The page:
Limiting the U-boat war will also dispell the image of heroic Britain. No boasts of crushing England, but rather continuous appeals to stop the pointless bloodshead and return europe to peace must issue from the propaganda Ministry.

    While there is no way to completely garrantee no US involvement in europe, there is also no reason to make it easy for FDR and Churchill to pull America into the war.

    The Balkan Allies

    Hungary and Rumania are not ready for war. They lack Heavy artillery, good Anti-tank guns, AA guns and Tanks. This can only be provided by Germany. If Germany limits her army to about 165 divisions a greater number of good weapons could be sent to them. As the Pz 38t's are phased out, they should go to the Balkan Allies. As the PZ III's are overtaken by PZ IV's they too should find thier way to the allies. Germany must see thier allied army the way Russia did its Warsaw Pact allies. This is doable so long as Germany is not in its Russian Quagmire and wearing out as much as they lose in combat. The goal should be to have divisions at or about 60-75% of their German equivelents by 1942.

    What the Bleep to do about Italy

    Since sawing the boot of Italy off the continent of europe and allowing it to sink into the Mediterranean Sea is not a practicle solution :( Germany is stuck with them. Germany will try diplomaticly to keep Italy out of the war, but Il Duce will likely frustrate those hopes so I must plan on fighting in the Mediterranian area.

    The Materials used on French ports for U-boat pens and construction of the 'Atlantic Wall' would be deployed in Italy instead. Expanding ports, roads, rail and airfields. Ports in North Africa and transportaion networks would also be expanded as much as practicle. An effort by Britain in the Middle-east must be expected and countered. Malta will have to be taken to ease supply problems and as a base for Axis ASW units.

    The expansion of North African ports and Transportaion net should allow Germany to eventually deploy a larger force in theate, say 6 to 10 divisions. Combined with the Italian army there are enough forces to make the capture of Egypt at least possible. In any event too strong for Britain to defeat easily without US troops. Germany must give the impression that Egland cannot prevail so that political pressure from home, pressure from european capitals and hopefully, American indifference will force England to the peace table. Democracy's do not long suffer interminable wars with no prospect of victory and with Japan directly threatening thier empire, Germany has its best chance to 'end' the war in europe.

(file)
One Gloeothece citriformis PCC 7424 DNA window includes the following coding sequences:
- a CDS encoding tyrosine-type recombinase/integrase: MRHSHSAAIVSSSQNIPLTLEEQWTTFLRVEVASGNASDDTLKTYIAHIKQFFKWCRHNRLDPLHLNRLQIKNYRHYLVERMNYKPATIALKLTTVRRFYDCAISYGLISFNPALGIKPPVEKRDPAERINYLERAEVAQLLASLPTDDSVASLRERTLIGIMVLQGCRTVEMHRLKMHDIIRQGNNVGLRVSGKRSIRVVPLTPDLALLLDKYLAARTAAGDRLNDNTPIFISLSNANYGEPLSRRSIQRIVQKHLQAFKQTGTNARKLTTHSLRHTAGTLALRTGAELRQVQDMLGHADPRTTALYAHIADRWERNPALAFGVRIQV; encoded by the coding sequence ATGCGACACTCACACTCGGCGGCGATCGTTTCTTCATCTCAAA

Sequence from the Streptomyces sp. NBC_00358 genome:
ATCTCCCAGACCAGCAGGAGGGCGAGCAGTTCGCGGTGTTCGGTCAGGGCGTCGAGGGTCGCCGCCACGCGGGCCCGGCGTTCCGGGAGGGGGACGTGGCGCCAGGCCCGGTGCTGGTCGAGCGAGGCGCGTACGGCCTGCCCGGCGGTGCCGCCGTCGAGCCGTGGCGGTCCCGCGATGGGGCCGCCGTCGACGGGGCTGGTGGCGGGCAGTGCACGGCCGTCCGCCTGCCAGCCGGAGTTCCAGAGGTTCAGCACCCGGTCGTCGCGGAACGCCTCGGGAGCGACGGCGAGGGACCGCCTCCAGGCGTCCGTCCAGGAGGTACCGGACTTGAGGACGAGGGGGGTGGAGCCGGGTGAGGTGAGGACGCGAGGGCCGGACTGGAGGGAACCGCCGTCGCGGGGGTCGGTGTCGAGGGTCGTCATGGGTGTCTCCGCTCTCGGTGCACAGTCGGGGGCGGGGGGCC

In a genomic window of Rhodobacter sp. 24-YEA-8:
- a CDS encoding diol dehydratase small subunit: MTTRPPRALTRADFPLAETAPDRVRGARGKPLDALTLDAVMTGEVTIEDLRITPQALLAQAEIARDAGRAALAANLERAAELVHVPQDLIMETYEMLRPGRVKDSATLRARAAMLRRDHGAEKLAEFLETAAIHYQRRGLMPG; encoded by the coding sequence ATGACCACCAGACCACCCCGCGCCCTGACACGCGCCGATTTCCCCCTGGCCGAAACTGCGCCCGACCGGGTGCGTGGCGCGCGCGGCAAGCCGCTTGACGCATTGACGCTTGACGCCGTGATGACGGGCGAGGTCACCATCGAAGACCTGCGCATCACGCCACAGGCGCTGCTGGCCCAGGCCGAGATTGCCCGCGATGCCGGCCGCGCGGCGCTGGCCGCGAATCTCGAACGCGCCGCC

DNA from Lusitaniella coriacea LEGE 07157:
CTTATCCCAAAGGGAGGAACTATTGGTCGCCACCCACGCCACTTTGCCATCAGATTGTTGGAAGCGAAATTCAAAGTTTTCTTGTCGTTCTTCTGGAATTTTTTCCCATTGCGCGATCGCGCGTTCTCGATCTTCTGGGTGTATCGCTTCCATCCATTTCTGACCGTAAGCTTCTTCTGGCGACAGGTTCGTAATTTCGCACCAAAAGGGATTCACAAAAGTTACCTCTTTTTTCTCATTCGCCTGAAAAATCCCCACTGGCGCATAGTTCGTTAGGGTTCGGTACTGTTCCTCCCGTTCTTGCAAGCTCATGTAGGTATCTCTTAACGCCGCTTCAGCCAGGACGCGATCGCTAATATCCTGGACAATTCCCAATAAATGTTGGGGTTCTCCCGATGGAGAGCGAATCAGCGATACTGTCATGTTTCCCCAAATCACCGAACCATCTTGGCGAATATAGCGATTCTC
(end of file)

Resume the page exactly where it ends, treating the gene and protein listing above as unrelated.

With a european peace Germany can now plan a new war aimed at Russia. How Germany does that is a whole 'nother thread.
     
  2. USMCPrice

    USMCPrice Idiot at Large

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    Clint has already addressed this point. It did occur. If Goering's comments are based on events that actually occurred, were the result of wishful thinking, the result of 20/20 hindsight, I do not know, but then neither do you. You can have your supposition but that proves nothing, and it is no more "proveable" than the supposition that what he states is factual.

    Which again is your theory on the matter, which does not prove that it would be impossible. If Germany had, immediately after the fall of France, focused it's military assets on securing the Med and eliminating British power in the theater and securing their supply lines across the Med to North Africa it might have been possible.

    When Germany invaded France in 1940 they had 135 divisions (out of the 157 that exsisted) assigned to the French Campaign (95 assigned to the three Army Groups and 42 as reserves). Once Italy declares war on 10 June, Hitler insists that Mussolini start shifting units into France to relieve German units from occupation duties. Then he'd need to insist that Italy form a strong defensive line facing the British in North Africa and under no circumstances undertake offensive operations. Have Von Leeb's troops (18 divisions) shift to the French coast and prepare to defend the coast. Von Bock's 29 plus divisions, return to Germany and in combination with the 42 reserve divisions take up position to keep Stalin honest. There they can rest, refit, train and the reserve divisions can be brought up to a combat ready status. So you have 71 divisions plus the 22 divisions not assigned to the France campaign (93 divisions). Von Rundstedt's 45 and a half divisions move to Italy and prepare for a campaign in the Med.